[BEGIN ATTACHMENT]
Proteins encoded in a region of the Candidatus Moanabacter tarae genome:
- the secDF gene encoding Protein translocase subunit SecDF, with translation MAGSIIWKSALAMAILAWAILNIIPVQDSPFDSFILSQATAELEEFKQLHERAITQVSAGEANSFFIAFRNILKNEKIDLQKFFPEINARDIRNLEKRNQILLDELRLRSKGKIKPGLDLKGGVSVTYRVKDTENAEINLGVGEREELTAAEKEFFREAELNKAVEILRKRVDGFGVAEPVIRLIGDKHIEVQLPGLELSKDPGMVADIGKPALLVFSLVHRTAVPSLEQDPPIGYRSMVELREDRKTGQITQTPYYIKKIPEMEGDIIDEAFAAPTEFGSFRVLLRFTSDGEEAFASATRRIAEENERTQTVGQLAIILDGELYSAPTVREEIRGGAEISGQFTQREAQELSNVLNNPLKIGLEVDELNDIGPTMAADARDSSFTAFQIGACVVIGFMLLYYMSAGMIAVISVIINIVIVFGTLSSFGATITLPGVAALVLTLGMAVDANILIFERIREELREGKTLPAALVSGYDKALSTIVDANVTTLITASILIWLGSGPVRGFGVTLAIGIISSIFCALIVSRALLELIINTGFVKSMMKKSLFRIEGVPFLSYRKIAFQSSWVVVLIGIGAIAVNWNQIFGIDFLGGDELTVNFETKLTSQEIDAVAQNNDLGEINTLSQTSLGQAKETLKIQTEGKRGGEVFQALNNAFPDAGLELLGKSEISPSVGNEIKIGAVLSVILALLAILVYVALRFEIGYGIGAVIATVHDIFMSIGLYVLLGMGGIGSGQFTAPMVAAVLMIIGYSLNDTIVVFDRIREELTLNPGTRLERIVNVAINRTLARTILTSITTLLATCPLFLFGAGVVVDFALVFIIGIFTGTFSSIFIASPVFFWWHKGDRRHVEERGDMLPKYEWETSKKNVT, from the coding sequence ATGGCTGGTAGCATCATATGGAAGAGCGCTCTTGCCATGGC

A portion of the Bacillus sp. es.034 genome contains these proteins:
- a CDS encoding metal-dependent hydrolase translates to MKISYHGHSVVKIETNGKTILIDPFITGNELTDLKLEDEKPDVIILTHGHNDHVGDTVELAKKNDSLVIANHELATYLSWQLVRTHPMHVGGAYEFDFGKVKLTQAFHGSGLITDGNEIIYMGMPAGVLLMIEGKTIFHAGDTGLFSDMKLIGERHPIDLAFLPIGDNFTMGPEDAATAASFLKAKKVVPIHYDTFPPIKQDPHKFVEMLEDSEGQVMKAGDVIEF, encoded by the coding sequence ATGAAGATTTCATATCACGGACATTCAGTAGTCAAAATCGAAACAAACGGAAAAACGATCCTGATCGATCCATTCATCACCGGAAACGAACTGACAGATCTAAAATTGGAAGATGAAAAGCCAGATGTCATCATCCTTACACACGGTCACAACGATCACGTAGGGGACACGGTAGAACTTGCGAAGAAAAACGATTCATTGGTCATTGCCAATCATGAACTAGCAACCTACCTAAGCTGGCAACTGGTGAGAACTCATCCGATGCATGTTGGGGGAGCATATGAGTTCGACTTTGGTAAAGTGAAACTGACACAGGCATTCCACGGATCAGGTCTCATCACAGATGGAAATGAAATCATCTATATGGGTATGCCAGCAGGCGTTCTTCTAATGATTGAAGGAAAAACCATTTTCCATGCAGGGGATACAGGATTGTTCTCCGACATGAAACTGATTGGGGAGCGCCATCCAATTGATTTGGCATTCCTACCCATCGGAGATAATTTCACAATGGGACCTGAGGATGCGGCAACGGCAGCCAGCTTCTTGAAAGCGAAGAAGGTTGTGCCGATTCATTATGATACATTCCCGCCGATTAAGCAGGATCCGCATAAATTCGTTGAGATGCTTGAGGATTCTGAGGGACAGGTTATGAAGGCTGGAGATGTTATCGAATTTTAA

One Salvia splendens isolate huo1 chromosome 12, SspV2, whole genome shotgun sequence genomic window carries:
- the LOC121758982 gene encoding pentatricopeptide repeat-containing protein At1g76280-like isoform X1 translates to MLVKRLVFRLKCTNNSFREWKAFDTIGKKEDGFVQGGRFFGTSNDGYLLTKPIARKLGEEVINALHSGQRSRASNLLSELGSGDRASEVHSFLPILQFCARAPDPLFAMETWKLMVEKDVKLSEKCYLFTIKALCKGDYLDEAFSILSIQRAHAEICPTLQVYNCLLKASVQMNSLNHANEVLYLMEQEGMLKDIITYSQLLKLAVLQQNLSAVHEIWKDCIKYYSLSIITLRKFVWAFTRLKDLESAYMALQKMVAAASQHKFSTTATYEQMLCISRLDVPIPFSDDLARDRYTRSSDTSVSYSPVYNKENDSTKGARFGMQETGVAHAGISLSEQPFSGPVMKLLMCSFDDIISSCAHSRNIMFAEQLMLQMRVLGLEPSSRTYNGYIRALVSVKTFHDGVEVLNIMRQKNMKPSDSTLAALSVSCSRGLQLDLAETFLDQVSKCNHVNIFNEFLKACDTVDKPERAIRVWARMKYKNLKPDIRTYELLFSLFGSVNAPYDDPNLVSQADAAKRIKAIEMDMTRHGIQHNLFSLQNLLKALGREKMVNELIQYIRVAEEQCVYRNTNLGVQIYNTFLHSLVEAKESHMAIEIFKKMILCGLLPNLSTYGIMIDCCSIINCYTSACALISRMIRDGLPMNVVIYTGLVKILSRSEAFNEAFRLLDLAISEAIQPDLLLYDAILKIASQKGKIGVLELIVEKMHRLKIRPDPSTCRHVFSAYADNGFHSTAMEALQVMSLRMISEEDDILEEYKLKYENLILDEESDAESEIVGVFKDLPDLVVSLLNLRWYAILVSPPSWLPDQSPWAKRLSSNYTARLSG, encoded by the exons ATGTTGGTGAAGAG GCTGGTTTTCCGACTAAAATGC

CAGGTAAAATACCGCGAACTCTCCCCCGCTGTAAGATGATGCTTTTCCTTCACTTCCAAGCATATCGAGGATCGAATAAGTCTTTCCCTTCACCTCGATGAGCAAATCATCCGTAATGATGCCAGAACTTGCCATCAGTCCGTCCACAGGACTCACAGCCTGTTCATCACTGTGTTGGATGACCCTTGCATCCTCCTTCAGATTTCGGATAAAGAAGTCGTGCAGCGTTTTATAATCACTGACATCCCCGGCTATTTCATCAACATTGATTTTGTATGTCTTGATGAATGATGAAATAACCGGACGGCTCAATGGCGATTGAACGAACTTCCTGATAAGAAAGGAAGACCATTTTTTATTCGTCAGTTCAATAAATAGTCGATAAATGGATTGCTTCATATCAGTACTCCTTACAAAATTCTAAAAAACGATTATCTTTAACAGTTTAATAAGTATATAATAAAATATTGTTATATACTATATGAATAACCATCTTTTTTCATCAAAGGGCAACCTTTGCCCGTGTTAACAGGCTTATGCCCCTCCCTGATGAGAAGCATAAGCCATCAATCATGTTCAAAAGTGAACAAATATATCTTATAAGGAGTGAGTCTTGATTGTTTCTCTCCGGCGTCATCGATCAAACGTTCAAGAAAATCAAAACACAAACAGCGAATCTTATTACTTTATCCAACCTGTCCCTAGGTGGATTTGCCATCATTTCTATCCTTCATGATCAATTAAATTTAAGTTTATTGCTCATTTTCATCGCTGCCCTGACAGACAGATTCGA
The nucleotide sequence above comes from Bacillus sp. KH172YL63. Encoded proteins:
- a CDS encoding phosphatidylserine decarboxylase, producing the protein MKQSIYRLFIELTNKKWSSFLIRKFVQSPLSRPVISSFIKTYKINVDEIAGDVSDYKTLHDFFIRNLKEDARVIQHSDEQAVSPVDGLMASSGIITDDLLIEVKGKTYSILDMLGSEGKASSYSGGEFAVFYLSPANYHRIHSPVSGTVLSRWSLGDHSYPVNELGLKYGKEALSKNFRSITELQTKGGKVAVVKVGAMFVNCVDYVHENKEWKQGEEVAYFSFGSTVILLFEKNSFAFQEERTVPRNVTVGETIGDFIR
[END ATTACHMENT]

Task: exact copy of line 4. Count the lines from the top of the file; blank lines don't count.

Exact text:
- a CDS encoding metal-dependent hydrolase translates to MKISYHGHSVVKIETNGKTILIDPFITGNELTDLKLEDEKPDVIILTHGHNDHVGDTVELAKKNDSLVIANHELATYLSWQLVRTHPMHVGGAYEFDFGKVKLTQAFHGSGLITDGNEIIYMGMPAGVLLMIEGKTIFHAGDTGLFSDMKLIGERHPIDLAFLPIGDNFTMGPEDAATAASFLKAKKVVPIHYDTFPPIKQDPHKFVEMLEDSEGQVMKAGDVIEF, encoded by the coding sequence ATGAAGATTTCATATCACGGACATTCAGTAGTCAAAATCGAAACAAACGGAAAAACGATCCTGATCGATCCATTCATCACCGGAAACGAACTGACAGATCTAAAATTGGAAGATGAAAAGCCAGATGTCATCATCCTTACACACGGTCACAACGATCACGTAGGGGACACGGTAGAACTTGCGAAGAAAAACGATTCATTGGTCATTGCCAATCATGAACTAGCAACCTACCTAAGCTGGCAACTGGTGAGAACTCATCCGATGCATGTTGGGGGAGCATATGAGTTCGACTTTGGTAAAGTGAAACTGACACAGGCATTCCACGGATCAGGTCTCATCACAGATGGAAATGAAATCATCTATATGGGTATGCCAGCAGGCGTTCTTCTAATGATTGAAGGAAAAACCATTTTCCATGCAGGGGATACAGGATTGTTCTCCGACATGAAACTGATTGGGGAGCGCCATCCAATTGATTTGGCATTCCTACCCATCGGAGATAATTTCACAATGGGACCTGAGGATGCGGCAACGGCAGCCAGCTTCTTGAAAGCGAAGAAGGTTGTGCCGATTCATTATGATACATTCCCGCCGATTAAGCAGGATCCGCATAAATTCGTTGAGATGCTTGAGGATTCTGAGGGACAGGTTATGAAGGCTGGAGATGTTATCGAATTTTAA